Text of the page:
Tafuri S.,Fraunhofer Chalmers Research Center | Shellshear E.,Fraunhofer Chalmers Research Center | Bohlin R.,Fraunhofer Chalmers Research Center | Carlson J.S.,Fraunhofer Chalmers Research Center
Proceedings - Winter Simulation Conference | Year: 2012

Collision free path planning is a key technology for assembly analysis, robot line optimization, and virtual assessment of industrial maintenance and service. The ability to compute collision free paths relies on the ability to quickly and robustly query the proximity of the planning object to its surroundings. Path planning with triangulated models is a well studied problem, however, hybrid models comprising both points and triangles present new and difficult challenges. Working directly with point clouds is becoming more relevant because it allows one to scan existing industrial installations and path plan with the scan data instead of possibly incorrect planned layouts. In this paper we implement and analyze a new hybrid path planning interface on a case study in robot line manufacturing and demonstrate its feasibility in comparison to an existing CAD model of the work environment and show that triangulating the original point cloud is undesirable for path planning. © 2012 IEEE.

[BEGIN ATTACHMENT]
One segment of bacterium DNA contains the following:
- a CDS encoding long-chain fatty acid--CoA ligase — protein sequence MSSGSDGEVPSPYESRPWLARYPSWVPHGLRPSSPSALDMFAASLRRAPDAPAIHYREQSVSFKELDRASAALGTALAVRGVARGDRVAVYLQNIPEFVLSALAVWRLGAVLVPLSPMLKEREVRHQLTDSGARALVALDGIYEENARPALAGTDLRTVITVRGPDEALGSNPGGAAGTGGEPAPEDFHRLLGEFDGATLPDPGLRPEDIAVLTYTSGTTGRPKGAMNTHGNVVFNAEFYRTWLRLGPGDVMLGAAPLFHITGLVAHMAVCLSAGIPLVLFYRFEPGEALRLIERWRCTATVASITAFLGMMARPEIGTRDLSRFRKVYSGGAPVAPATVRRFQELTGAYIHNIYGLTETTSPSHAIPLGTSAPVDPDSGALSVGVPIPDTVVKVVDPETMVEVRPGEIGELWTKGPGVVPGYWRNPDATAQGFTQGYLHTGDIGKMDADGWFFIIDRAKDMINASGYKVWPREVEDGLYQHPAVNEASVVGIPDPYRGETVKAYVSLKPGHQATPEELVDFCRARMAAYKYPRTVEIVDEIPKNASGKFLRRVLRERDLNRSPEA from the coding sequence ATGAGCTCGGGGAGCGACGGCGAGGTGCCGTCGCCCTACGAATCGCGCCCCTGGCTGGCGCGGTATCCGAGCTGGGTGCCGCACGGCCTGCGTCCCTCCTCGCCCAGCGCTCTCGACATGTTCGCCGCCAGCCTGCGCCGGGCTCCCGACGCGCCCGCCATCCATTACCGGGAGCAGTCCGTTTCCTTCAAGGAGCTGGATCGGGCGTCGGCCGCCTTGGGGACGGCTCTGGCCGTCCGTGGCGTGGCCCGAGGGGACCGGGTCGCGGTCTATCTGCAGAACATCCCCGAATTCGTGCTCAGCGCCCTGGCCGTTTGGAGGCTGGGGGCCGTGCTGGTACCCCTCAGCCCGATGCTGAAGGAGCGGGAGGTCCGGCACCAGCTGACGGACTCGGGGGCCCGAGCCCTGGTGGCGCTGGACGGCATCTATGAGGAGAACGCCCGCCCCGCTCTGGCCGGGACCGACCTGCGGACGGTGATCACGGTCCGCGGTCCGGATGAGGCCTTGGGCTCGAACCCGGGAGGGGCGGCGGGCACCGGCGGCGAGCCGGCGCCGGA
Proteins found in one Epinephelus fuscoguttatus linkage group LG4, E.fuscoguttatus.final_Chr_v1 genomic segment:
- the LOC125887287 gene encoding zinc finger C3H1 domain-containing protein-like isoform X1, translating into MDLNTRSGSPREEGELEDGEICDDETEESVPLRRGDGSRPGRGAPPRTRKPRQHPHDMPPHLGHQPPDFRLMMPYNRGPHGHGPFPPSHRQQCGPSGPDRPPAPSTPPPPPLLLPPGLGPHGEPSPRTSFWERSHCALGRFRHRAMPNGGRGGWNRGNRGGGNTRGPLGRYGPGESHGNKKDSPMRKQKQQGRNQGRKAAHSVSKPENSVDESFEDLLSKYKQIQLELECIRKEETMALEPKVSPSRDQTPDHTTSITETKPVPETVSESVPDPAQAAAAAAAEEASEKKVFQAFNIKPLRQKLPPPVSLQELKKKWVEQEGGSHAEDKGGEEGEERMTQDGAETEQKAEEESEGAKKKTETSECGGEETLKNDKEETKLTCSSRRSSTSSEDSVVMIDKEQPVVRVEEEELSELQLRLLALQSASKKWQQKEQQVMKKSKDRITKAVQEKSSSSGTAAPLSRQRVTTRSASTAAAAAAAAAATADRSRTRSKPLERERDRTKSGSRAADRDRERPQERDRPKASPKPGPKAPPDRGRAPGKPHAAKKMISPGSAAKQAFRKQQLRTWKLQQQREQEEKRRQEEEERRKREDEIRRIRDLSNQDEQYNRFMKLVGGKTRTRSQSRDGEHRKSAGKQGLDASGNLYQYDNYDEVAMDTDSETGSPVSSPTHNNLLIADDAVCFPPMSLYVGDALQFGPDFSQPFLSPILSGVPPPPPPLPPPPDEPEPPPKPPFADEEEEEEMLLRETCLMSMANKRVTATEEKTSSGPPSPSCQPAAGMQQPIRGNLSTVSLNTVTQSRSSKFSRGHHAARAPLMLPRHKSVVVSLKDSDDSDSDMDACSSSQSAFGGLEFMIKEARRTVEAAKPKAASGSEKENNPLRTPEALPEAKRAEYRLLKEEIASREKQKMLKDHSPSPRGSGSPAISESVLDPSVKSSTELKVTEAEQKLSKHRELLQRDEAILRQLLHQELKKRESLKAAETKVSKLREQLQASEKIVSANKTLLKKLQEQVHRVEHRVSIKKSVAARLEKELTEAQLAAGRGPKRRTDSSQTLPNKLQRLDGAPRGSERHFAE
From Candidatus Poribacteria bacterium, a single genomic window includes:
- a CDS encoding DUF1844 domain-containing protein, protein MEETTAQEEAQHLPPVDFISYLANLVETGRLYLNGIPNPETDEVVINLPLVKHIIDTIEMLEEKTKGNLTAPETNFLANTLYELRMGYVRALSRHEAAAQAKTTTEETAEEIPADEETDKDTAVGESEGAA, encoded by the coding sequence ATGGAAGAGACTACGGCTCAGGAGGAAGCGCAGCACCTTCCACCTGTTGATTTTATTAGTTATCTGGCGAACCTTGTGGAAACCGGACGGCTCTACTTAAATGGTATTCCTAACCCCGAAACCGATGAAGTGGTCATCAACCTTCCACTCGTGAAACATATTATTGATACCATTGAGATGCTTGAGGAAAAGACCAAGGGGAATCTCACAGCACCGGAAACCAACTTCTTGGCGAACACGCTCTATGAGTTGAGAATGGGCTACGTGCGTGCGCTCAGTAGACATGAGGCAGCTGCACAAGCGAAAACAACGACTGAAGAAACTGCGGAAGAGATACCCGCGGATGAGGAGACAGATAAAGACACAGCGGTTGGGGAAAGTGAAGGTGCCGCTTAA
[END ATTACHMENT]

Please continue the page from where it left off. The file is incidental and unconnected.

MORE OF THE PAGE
Warmefjord K.,Chalmers University of Technology | Carlson J.S.,Fraunhofer Chalmers Research Center
ASME International Mechanical Engineering Congress and Exposition, Proceedings (IMECE) | Year: 2012

In the auto body assembly process, fixtures are used to position parts during assembly and inspection. If there is variation in the positioning process, this will propagate to the final assembly. There are also other sources of variation in the final assembly, such as variation in parts due to previous manufacturing steps. To facilitate the separation of the different sources of variation, and thereby also improve fault diagnosis, a fixture failure subspace control chart is proposed. This control chart is based on a multivariate T 2-chart, but only variations in the fixture failure subspace are considered. The method is applied to two industrial case studies with satisfying results. Copyright © 2012 by ASME.